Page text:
#Calexit is not first time California has thought about exiting US

On Thursday, social media saw fervent campaigns with #Calexit and #Caleavefornia trending for several hours.

Written by Kanishka Singh | New Delhi | Published:November 10, 2016 8:40 pm
Donald Trump, Trump wins US elections, Calexit, California, California secession Faith Attaguile, from Encinitas, yells chants with others on the corner of Broadway and Front Street , Wednesday, Nov. 9, 2016, in downtown San Diego, during a protest in opposition of Donald Trump’s presidential election victory. (Hayne Palmour IV/The San Diego Union-Tribune via AP)

Donald Trump’s victory in the presidential election resulted in thousands of Californians taking to the streets into sometimes violent demonstrations. The statewide protests snowballed into a demand for the secession of the state from the US. This was, however, not a one off. A secessionist movement has been active in the state for long, much before Trump’s candidacy was floated. On Thursday, social media saw fervent campaigns with #Calexit and #Caleavefornia trending for several hours.

Celebrities announced support to secession of the state even going to the extent of promising funding for the secession campaign. Residents of the Golden State look to Brexit as something that they can also achieve. It seems an achievable idea much peaceful and different from the civil war that they have thrown.

ALSO READ: #Calexit and #Caleavefornia: Secession murmurs on the internet in Clinton’s bluest state

California National Party has been actively leading the secessionist movement along with two pressure groups — Yes California and Californians for Independence. The flag of the state, which didn’t become a part of the US till 1847, still says California Republic and the spirit of rebellion still seems to be alive in some sections with Californians staunchly standing with the state. Some think the inherently liberal ‘Californian values’ will clash with President Trump’s idea of America.

The Golden State is also the largest and the most populated state in the US. It contributes more to the American GDP than any other state and if it were a country, its economy would be the sixth largest in the world. The US authorities will most likely stifle any such movement before it picks up its head significantly and it will be met by derision by both the Democrats and Republicans.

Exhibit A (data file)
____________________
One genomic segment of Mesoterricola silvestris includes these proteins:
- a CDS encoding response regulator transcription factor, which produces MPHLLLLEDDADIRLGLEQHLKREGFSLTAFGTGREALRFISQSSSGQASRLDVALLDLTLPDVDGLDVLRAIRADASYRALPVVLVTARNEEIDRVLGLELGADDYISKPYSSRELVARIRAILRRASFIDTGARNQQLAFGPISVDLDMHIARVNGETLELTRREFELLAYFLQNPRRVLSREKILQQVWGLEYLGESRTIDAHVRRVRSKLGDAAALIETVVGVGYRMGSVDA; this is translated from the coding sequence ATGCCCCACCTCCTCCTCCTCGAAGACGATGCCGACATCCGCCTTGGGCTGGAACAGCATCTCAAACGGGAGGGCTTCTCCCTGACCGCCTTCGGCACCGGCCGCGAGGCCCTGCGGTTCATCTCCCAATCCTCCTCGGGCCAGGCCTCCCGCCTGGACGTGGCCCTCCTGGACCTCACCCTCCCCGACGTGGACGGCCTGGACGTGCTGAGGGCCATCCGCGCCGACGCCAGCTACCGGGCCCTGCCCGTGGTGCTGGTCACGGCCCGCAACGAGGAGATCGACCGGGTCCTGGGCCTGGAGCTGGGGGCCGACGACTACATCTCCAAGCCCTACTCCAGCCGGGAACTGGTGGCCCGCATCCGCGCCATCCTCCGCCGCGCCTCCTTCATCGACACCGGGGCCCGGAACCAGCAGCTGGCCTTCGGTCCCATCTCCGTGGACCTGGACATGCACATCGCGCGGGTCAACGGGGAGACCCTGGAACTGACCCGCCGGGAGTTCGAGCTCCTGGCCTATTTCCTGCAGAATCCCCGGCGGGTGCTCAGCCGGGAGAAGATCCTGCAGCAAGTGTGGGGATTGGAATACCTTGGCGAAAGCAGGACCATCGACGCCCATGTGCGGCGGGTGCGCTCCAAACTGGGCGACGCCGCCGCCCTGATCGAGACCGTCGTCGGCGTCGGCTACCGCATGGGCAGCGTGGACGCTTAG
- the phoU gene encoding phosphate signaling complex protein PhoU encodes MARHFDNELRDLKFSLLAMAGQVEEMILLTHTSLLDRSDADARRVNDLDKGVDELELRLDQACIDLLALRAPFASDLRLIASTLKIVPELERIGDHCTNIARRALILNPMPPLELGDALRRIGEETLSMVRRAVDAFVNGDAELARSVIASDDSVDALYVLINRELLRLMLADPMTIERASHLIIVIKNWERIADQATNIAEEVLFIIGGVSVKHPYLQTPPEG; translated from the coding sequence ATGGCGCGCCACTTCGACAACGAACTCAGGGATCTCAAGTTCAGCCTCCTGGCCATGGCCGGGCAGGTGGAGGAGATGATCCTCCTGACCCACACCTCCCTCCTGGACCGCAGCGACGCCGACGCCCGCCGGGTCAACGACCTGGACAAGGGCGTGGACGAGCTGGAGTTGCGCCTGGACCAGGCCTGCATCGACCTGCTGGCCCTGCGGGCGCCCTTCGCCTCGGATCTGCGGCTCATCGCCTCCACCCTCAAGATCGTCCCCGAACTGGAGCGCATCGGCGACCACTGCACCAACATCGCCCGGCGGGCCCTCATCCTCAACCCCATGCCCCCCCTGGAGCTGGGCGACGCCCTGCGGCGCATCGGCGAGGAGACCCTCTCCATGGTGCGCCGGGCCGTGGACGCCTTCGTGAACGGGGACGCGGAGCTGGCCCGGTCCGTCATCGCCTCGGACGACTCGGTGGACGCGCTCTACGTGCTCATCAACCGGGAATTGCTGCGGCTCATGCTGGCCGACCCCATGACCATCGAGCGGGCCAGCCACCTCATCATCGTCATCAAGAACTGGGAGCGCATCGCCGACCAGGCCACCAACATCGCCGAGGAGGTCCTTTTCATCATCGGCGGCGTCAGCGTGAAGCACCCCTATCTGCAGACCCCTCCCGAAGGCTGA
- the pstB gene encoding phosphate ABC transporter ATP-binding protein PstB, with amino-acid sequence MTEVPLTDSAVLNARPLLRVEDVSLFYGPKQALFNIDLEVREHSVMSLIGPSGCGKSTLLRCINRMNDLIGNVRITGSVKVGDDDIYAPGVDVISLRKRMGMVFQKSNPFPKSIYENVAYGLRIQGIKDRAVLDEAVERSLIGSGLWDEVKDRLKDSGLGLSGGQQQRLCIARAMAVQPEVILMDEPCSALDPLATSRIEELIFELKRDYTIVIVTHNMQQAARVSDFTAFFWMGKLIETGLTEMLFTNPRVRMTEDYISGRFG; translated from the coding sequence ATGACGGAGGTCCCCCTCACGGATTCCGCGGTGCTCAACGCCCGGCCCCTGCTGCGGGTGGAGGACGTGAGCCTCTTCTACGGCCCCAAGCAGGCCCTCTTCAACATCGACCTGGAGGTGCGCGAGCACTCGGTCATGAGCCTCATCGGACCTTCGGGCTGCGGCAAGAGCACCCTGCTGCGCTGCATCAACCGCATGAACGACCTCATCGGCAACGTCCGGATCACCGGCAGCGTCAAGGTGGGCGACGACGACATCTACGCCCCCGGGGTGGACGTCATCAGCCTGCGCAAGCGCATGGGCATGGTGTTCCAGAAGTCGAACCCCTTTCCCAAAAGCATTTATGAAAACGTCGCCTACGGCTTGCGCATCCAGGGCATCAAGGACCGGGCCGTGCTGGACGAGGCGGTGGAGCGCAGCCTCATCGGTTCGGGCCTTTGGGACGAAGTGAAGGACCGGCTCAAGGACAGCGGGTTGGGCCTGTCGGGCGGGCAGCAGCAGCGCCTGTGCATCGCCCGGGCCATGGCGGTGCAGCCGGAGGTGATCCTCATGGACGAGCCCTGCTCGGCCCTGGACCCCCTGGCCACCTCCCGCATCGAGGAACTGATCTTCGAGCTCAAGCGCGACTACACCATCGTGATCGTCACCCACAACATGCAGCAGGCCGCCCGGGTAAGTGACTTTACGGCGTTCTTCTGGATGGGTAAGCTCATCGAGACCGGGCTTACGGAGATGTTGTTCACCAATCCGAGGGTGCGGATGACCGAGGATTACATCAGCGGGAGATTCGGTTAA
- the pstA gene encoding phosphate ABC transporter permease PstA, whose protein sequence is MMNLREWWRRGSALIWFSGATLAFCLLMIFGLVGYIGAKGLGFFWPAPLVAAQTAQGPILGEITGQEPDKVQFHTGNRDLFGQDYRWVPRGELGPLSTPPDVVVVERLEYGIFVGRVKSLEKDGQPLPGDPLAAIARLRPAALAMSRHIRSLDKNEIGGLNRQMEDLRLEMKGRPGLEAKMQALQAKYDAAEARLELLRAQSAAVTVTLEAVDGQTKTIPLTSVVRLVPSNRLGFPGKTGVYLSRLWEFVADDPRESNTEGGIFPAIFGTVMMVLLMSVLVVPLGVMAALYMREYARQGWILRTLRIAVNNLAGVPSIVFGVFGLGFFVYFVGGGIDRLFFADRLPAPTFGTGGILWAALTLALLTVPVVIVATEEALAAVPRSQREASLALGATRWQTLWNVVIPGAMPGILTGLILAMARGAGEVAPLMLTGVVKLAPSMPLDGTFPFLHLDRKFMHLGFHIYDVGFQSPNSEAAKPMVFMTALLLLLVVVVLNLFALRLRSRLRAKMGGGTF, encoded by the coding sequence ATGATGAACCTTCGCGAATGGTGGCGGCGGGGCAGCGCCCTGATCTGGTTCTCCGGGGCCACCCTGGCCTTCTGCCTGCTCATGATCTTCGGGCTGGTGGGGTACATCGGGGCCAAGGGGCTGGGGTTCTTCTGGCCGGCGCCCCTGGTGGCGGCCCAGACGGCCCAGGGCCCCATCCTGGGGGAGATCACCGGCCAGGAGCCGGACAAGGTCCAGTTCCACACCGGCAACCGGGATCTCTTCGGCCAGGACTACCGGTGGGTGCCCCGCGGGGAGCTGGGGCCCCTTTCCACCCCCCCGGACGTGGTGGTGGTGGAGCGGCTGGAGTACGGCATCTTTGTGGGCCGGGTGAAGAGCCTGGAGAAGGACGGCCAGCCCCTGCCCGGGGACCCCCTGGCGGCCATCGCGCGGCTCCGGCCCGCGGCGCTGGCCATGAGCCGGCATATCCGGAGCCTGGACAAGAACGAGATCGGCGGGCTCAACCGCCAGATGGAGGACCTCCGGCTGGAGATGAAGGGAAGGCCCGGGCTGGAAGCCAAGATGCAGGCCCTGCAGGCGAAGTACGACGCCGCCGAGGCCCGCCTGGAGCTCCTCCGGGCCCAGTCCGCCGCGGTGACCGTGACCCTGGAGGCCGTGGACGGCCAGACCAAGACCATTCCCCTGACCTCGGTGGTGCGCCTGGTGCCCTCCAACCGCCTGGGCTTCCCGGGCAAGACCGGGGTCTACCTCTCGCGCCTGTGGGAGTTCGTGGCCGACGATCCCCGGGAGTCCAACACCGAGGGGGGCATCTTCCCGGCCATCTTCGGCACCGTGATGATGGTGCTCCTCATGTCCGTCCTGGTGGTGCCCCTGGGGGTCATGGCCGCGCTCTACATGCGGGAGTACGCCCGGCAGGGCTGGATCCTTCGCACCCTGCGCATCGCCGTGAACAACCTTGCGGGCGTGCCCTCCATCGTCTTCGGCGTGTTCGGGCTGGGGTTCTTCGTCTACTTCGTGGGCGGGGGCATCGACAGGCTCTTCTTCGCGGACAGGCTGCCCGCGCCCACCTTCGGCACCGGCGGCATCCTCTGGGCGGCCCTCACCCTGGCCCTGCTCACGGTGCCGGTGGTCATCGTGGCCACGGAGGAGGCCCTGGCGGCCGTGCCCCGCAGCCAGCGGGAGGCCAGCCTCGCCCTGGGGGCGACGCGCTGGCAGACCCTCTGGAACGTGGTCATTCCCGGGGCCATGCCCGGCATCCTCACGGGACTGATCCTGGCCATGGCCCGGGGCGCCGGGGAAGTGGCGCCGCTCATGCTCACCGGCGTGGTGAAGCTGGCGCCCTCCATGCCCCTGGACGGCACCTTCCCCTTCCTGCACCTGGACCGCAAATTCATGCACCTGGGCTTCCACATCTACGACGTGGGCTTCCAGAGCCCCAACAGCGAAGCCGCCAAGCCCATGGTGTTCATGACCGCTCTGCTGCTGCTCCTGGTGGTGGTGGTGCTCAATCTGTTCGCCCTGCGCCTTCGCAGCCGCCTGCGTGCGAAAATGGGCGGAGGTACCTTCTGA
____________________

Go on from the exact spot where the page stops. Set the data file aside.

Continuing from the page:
Juan Baptist Alvarado, during the revolution, led the state and declared it a sovereign and free state from Mexico. The state became a part of the US in 1847 after the end of the US Mexico war and signing of a peace treaty. Pro-secession Californians, which are in sizeable numbers, have latently mulled which secessionist movement to pledge allegiance to.

Yes California advocates for peaceful secession from the US using all legal and constitutional means. California National Party is a party that registered itself for the presidential elections. However, the state election commission says that it has tried to register, along with Independent California Party, under the banner Californian Independence.

California Freedom Initiative is also another active secessionist group. The group has laid down a plan of action for declaration of sovereignty and the steps to undertake post the declaration. The plan also gives advice for transition from being a state that is part of the US to a country that is an economic and trade partner to the US. It also proposes a timeline for the independence of California with a preamble and core principles.

Meanwhile, similar secessionist movements have also been going on in states like Vermont, Texas, New Hampshire, Hawaii and Texas.